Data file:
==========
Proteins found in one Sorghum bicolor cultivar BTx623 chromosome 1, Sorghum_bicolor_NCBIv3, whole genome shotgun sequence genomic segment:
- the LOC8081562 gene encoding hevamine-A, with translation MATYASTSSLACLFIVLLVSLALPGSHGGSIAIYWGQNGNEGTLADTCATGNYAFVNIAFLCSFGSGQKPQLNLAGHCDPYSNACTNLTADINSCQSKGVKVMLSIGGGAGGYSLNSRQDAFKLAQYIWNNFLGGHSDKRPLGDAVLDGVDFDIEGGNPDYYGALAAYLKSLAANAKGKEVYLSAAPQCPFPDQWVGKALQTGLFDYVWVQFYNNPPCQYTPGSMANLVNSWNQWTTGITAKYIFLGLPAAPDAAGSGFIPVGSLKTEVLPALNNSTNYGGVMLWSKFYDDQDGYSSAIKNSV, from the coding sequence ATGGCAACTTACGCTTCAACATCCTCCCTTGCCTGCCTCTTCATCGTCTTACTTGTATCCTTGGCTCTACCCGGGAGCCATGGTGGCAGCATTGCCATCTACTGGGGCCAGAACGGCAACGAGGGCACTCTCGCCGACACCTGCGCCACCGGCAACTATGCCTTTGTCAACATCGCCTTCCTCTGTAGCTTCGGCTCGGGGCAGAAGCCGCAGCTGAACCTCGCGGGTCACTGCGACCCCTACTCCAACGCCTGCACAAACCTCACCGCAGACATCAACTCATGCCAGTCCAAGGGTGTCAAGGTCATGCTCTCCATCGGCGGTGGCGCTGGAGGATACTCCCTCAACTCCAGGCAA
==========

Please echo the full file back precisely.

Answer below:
Proteins found in one Sorghum bicolor cultivar BTx623 chromosome 1, Sorghum_bicolor_NCBIv3, whole genome shotgun sequence genomic segment:
- the LOC8081562 gene encoding hevamine-A, with translation MATYASTSSLACLFIVLLVSLALPGSHGGSIAIYWGQNGNEGTLADTCATGNYAFVNIAFLCSFGSGQKPQLNLAGHCDPYSNACTNLTADINSCQSKGVKVMLSIGGGAGGYSLNSRQDAFKLAQYIWNNFLGGHSDKRPLGDAVLDGVDFDIEGGNPDYYGALAAYLKSLAANAKGKEVYLSAAPQCPFPDQWVGKALQTGLFDYVWVQFYNNPPCQYTPGSMANLVNSWNQWTTGITAKYIFLGLPAAPDAAGSGFIPVGSLKTEVLPALNNSTNYGGVMLWSKFYDDQDGYSSAIKNSV, from the coding sequence ATGGCAACTTACGCTTCAACATCCTCCCTTGCCTGCCTCTTCATCGTCTTACTTGTATCCTTGGCTCTACCCGGGAGCCATGGTGGCAGCATTGCCATCTACTGGGGCCAGAACGGCAACGAGGGCACTCTCGCCGACACCTGCGCCACCGGCAACTATGCCTTTGTCAACATCGCCTTCCTCTGTAGCTTCGGCTCGGGGCAGAAGCCGCAGCTGAACCTCGCGGGTCACTGCGACCCCTACTCCAACGCCTGCACAAACCTCACCGCAGACATCAACTCATGCCAGTCCAAGGGTGTCAAGGTCATGCTCTCCATCGGCGGTGGCGCTGGAGGATACTCCCTCAACTCCAGGCAA